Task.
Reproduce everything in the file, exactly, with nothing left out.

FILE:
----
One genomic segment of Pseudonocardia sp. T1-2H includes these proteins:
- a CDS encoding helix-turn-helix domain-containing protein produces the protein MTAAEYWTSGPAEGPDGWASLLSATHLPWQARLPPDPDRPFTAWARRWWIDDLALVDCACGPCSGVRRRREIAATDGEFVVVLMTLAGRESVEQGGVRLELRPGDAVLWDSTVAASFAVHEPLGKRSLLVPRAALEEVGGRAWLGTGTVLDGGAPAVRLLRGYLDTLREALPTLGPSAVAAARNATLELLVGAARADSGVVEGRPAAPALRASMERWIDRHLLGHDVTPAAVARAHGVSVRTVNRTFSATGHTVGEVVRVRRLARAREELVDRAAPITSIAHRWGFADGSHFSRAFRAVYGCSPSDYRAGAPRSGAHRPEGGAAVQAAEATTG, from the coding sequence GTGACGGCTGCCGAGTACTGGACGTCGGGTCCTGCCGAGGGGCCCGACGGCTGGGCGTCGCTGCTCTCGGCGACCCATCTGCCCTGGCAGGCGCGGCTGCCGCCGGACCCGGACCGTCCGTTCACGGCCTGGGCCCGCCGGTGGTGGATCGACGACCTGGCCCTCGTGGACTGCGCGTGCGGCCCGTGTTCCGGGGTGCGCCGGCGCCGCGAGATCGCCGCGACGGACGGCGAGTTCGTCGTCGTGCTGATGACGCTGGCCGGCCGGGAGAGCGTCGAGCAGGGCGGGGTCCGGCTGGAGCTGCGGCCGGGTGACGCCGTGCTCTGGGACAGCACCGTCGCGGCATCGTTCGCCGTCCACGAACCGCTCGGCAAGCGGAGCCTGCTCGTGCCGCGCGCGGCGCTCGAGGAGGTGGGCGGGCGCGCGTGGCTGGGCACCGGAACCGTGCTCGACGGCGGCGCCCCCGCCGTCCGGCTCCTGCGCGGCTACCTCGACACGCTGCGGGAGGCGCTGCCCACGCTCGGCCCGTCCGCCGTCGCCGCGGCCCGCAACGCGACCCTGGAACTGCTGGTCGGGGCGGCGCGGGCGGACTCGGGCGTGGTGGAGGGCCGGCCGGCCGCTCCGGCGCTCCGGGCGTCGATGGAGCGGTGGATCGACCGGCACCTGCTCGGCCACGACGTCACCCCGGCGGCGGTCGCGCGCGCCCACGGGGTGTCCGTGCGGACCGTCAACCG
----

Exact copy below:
One genomic segment of Pseudonocardia sp. T1-2H includes these proteins:
- a CDS encoding helix-turn-helix domain-containing protein produces the protein MTAAEYWTSGPAEGPDGWASLLSATHLPWQARLPPDPDRPFTAWARRWWIDDLALVDCACGPCSGVRRRREIAATDGEFVVVLMTLAGRESVEQGGVRLELRPGDAVLWDSTVAASFAVHEPLGKRSLLVPRAALEEVGGRAWLGTGTVLDGGAPAVRLLRGYLDTLREALPTLGPSAVAAARNATLELLVGAARADSGVVEGRPAAPALRASMERWIDRHLLGHDVTPAAVARAHGVSVRTVNRTFSATGHTVGEVVRVRRLARAREELVDRAAPITSIAHRWGFADGSHFSRAFRAVYGCSPSDYRAGAPRSGAHRPEGGAAVQAAEATTG, from the coding sequence GTGACGGCTGCCGAGTACTGGACGTCGGGTCCTGCCGAGGGGCCCGACGGCTGGGCGTCGCTGCTCTCGGCGACCCATCTGCCCTGGCAGGCGCGGCTGCCGCCGGACCCGGACCGTCCGTTCACGGCCTGGGCCCGCCGGTGGTGGATCGACGACCTGGCCCTCGTGGACTGCGCGTGCGGCCCGTGTTCCGGGGTGCGCCGGCGCCGCGAGATCGCCGCGACGGACGGCGAGTTCGTCGTCGTGCTGATGACGCTGGCCGGCCGGGAGAGCGTCGAGCAGGGCGGGGTCCGGCTGGAGCTGCGGCCGGGTGACGCCGTGCTCTGGGACAGCACCGTCGCGGCATCGTTCGCCGTCCACGAACCGCTCGGCAAGCGGAGCCTGCTCGTGCCGCGCGCGGCGCTCGAGGAGGTGGGCGGGCGCGCGTGGCTGGGCACCGGAACCGTGCTCGACGGCGGCGCCCCCGCCGTCCGGCTCCTGCGCGGCTACCTCGACACGCTGCGGGAGGCGCTGCCCACGCTCGGCCCGTCCGCCGTCGCCGCGGCCCGCAACGCGACCCTGGAACTGCTGGTCGGGGCGGCGCGGGCGGACTCGGGCGTGGTGGAGGGCCGGCCGGCCGCTCCGGCGCTCCGGGCGTCGATGGAGCGGTGGATCGACCGGCACCTGCTCGGCCACGACGTCACCCCGGCGGCGGTCGCGCGCGCCCACGGGGTGTCCGTGCGGACCGTCAACCG